Let Your Eyes Do the Walking for More Predators

When it comes to spying more predators in the field, use quality optics to let your eyes do the walking.

Let Your Eyes Do the Walking for More Predators

Using quality optics to scan for predators can help you be a more successful hunter.

I had a bit of “fox fever” as I crept the last few yards to the snow-covered granite outcropping overlooking the snow blown hillside where the fox lay curled up on the open slope, soaking up the warming rays of the winter sun. The fact that it would be the initial shot with my first real varmint rifle, a Remington 722 in .222 Rem. caliber complete with Weaver 6X scope, added a new dimension to the hunt for a 15-year-old who’d just spent a major part of his trapline earnings on the rifle. 

As I slid the rifle into a solid rest position and centered the crosshairs on what was supposed to be an unsuspecting prime pelted Minnesota red fox, my excitement plummeted. What I had perceived as a bedded fox from half mile away with a borrowed pair of cheap binoculars was the flat round top of reddish granite rock. This was an early lesson that has stuck with me to this day and ultimately helped increase my success rates, from the deserts of Mexico to the northern tundra of Alaska and Canada, on predators ranging from black bears to ring-tailed cats. 

Good optics should be an essential part of any serious predator hunter’s equipment whether they are into spot-and-stalk, still hunting or are addicted predator callers. Regardless of the type of predator hunting undertaken, the key to killing that keen-eyed, wary, survival-oriented, four-legged hunter is seeing it before it sees you. This is obvious when spot-and-stalk or still hunting, unless you are into running shots at escape motivated predators.  

Not long after my rock-stalking episode I acquired a decent set of binoculars and a cheap spotting scope, which eliminated any more inanimate animal stalks. It didn’t take long to realize the spotting scope was not only invaluable for positively identifying my intended target with much greater accuracy, but was even more valuable when it came to getting an intimate “lay of the land” and choosing the best stalking route by letting my eyes literally do the walking before I ever set foot on the ground.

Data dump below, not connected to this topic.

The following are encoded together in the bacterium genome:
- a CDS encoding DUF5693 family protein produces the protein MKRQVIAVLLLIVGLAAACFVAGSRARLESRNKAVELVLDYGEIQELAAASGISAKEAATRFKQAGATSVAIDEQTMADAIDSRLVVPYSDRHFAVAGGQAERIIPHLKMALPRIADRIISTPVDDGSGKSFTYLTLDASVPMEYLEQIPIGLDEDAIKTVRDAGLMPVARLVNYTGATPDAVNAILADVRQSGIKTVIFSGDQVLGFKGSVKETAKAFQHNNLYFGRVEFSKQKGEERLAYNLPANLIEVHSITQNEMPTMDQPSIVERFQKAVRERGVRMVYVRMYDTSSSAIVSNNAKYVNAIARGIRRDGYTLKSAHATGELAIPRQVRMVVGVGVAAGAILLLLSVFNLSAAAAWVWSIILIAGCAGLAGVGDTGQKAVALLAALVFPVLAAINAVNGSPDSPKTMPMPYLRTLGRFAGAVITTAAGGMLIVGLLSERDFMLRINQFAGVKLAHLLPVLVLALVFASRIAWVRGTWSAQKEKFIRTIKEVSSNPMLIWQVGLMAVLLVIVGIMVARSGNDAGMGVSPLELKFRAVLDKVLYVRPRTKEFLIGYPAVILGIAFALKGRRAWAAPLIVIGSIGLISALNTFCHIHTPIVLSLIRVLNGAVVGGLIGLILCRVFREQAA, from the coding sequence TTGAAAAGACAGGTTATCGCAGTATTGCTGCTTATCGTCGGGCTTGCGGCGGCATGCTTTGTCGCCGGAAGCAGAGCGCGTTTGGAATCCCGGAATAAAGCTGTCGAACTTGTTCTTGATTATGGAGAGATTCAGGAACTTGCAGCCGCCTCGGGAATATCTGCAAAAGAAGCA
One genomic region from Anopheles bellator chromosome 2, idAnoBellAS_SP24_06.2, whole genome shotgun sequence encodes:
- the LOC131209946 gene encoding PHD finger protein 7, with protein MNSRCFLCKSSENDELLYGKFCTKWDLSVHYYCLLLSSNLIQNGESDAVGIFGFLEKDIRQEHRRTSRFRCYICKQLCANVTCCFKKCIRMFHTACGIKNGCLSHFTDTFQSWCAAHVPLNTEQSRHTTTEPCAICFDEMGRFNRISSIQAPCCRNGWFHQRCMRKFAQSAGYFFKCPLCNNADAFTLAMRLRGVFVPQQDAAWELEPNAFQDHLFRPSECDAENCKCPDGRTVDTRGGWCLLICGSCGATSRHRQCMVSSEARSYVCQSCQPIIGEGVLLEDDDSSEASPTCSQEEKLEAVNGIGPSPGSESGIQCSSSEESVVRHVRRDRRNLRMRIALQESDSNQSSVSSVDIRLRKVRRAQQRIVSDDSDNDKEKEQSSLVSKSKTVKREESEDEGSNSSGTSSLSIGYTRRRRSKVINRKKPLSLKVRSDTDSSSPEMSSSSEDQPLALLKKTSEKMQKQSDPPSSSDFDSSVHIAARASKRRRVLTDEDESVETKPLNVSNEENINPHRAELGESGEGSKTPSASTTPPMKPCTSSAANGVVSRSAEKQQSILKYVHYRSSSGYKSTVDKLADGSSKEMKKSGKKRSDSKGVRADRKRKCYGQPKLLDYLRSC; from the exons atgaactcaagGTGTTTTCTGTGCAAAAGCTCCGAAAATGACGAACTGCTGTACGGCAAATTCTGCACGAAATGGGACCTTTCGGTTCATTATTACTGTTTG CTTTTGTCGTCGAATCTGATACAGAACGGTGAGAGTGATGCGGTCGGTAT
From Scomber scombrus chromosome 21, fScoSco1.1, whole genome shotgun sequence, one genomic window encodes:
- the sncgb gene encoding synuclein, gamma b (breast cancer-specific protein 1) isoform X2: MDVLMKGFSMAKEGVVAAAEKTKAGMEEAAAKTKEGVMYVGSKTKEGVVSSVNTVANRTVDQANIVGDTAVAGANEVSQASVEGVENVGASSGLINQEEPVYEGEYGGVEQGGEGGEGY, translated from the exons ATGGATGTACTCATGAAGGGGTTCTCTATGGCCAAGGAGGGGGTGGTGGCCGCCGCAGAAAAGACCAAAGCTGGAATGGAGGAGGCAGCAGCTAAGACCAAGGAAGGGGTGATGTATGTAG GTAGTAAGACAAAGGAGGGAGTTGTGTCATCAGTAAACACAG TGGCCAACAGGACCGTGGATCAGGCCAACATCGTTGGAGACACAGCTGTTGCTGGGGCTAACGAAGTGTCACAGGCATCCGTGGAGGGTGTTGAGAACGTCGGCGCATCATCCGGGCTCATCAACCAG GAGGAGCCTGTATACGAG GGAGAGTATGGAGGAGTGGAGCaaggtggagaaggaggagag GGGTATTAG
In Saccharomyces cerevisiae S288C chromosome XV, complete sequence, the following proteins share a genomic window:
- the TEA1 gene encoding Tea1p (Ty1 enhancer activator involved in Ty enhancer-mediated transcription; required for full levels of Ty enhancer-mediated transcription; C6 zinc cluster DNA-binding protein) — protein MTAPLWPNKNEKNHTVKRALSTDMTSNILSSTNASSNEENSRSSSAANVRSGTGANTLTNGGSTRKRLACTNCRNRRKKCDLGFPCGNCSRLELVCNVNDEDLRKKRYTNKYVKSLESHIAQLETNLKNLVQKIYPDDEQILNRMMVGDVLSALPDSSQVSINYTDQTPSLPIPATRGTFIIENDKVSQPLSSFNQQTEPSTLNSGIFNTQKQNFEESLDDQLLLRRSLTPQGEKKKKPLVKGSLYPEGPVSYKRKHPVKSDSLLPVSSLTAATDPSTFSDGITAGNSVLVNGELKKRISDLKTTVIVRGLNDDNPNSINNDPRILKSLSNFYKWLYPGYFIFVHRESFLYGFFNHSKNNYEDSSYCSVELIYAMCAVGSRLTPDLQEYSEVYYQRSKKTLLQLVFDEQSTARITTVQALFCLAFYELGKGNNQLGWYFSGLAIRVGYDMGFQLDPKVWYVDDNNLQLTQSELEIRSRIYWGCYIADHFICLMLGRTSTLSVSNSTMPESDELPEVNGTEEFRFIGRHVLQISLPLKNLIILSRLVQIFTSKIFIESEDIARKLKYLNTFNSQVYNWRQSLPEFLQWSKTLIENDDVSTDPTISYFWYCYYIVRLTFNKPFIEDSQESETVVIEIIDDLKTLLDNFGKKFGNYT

Over the years, I’ve been accompanied by many predator callers who looked askance at the constant presence of binoculars around my neck when on predator calling ventures. This is especially the case in wide open country with unlimited visibility and thick cover with limited visibility. My binos don’t always see use, but on occasion they have made the difference between iffy success and outstanding or unexpected success.  

On one occasion, I was hunting with an avid predator calling friend from Texas and we had set up under a rimrock overlooking a vast expanse of sagebrush valley with interspersed oakbrush in the Northwestern corner of Colorado during late January with three inches of fresh snow on the ground. Ideal calling conditions.  The FoxPro electronic caller had been inundating the country below us with Lightning Jack distress sounds for less than a minute when I glassed a pair of coyotes half a mile across the valley floor, weaving their way through the sage and greasewood.

Never one to trust a predator completely, I continued scanning the brush, closer in below the rimrock, through my 10x42 Nikons while my companion watched the incoming canines through his riflescope. Fifty yards below, I caught just a hint of movement in the brush that I first took to be a cottontail or jackrabbit. After a closer look, I eased my binos down and my rifle up on the bipod and sent a 52-grain hollowpoint through the shoulders of a 30-pound tom bobcat sitting motionless and almost invisible in the dense brush — almost but not quite. The pelt off that winter prime cat was five times the price of a coyote pelt, and paid for a quality set of binoculars. My companion never had a clue it was there. I’ve had a number of similar situations occur over the years, and have made optics carrying converts out some experienced predator hunters.        

Today, there are many superb reasonably priced binoculars and spotting scopes available to predator hunters. Good optics should be considered a once-in-a-lifetime purchase and, as such, I recommend making the effort to evaluate a number of different brands and options and purchase the very best quality you can afford.

Over the years, I have used and evaluated many of the top brands and styles of binoculars available, ranging in magnification from 6x to 20x, in both roof prism which tend to be more streamlined and porro prism, which are chunkier but offer a bit more depth of field. If I had to choose one set of binos for all-round use it would be 10x42s for their ideal magnification and light-gathering ability in either roof or porro prism. 

Permanently residing on the console of my pickup are my ever-ready set of 10x42 Tract binoculars sitting on top of an equally superb quality Nikon 15-45x spotting scope on a window mount, both ready to let my eyes do the walking.  

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